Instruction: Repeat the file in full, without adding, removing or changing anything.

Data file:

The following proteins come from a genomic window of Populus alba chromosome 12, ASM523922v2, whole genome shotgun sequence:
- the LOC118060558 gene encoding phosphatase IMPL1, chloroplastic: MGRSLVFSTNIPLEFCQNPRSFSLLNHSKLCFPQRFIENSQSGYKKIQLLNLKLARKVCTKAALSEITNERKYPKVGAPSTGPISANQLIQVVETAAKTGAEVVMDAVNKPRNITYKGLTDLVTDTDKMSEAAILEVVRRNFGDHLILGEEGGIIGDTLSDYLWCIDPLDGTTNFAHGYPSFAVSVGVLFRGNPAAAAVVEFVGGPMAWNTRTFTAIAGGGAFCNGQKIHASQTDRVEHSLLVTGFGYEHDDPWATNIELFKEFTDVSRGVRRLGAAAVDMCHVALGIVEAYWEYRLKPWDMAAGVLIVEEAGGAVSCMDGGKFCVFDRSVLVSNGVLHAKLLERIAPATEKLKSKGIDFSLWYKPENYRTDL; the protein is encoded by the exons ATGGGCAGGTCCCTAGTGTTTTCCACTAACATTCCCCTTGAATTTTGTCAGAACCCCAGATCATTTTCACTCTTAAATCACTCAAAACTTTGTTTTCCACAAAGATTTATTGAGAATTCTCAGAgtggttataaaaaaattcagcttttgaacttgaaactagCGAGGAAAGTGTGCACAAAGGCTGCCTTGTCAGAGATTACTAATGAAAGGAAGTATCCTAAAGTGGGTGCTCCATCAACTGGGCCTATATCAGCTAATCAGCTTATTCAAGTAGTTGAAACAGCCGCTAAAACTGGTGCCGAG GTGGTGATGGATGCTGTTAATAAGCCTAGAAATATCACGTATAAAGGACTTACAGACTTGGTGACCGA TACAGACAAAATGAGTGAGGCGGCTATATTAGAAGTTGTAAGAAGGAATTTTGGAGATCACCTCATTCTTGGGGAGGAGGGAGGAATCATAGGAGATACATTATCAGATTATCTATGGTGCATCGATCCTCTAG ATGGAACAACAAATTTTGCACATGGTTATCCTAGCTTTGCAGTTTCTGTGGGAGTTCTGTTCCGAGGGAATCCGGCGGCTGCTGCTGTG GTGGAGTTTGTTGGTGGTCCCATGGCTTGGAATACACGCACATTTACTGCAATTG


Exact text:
The following proteins come from a genomic window of Populus alba chromosome 12, ASM523922v2, whole genome shotgun sequence:
- the LOC118060558 gene encoding phosphatase IMPL1, chloroplastic: MGRSLVFSTNIPLEFCQNPRSFSLLNHSKLCFPQRFIENSQSGYKKIQLLNLKLARKVCTKAALSEITNERKYPKVGAPSTGPISANQLIQVVETAAKTGAEVVMDAVNKPRNITYKGLTDLVTDTDKMSEAAILEVVRRNFGDHLILGEEGGIIGDTLSDYLWCIDPLDGTTNFAHGYPSFAVSVGVLFRGNPAAAAVVEFVGGPMAWNTRTFTAIAGGGAFCNGQKIHASQTDRVEHSLLVTGFGYEHDDPWATNIELFKEFTDVSRGVRRLGAAAVDMCHVALGIVEAYWEYRLKPWDMAAGVLIVEEAGGAVSCMDGGKFCVFDRSVLVSNGVLHAKLLERIAPATEKLKSKGIDFSLWYKPENYRTDL; the protein is encoded by the exons ATGGGCAGGTCCCTAGTGTTTTCCACTAACATTCCCCTTGAATTTTGTCAGAACCCCAGATCATTTTCACTCTTAAATCACTCAAAACTTTGTTTTCCACAAAGATTTATTGAGAATTCTCAGAgtggttataaaaaaattcagcttttgaacttgaaactagCGAGGAAAGTGTGCACAAAGGCTGCCTTGTCAGAGATTACTAATGAAAGGAAGTATCCTAAAGTGGGTGCTCCATCAACTGGGCCTATATCAGCTAATCAGCTTATTCAAGTAGTTGAAACAGCCGCTAAAACTGGTGCCGAG GTGGTGATGGATGCTGTTAATAAGCCTAGAAATATCACGTATAAAGGACTTACAGACTTGGTGACCGA TACAGACAAAATGAGTGAGGCGGCTATATTAGAAGTTGTAAGAAGGAATTTTGGAGATCACCTCATTCTTGGGGAGGAGGGAGGAATCATAGGAGATACATTATCAGATTATCTATGGTGCATCGATCCTCTAG ATGGAACAACAAATTTTGCACATGGTTATCCTAGCTTTGCAGTTTCTGTGGGAGTTCTGTTCCGAGGGAATCCGGCGGCTGCTGCTGTG GTGGAGTTTGTTGGTGGTCCCATGGCTTGGAATACACGCACATTTACTGCAATTG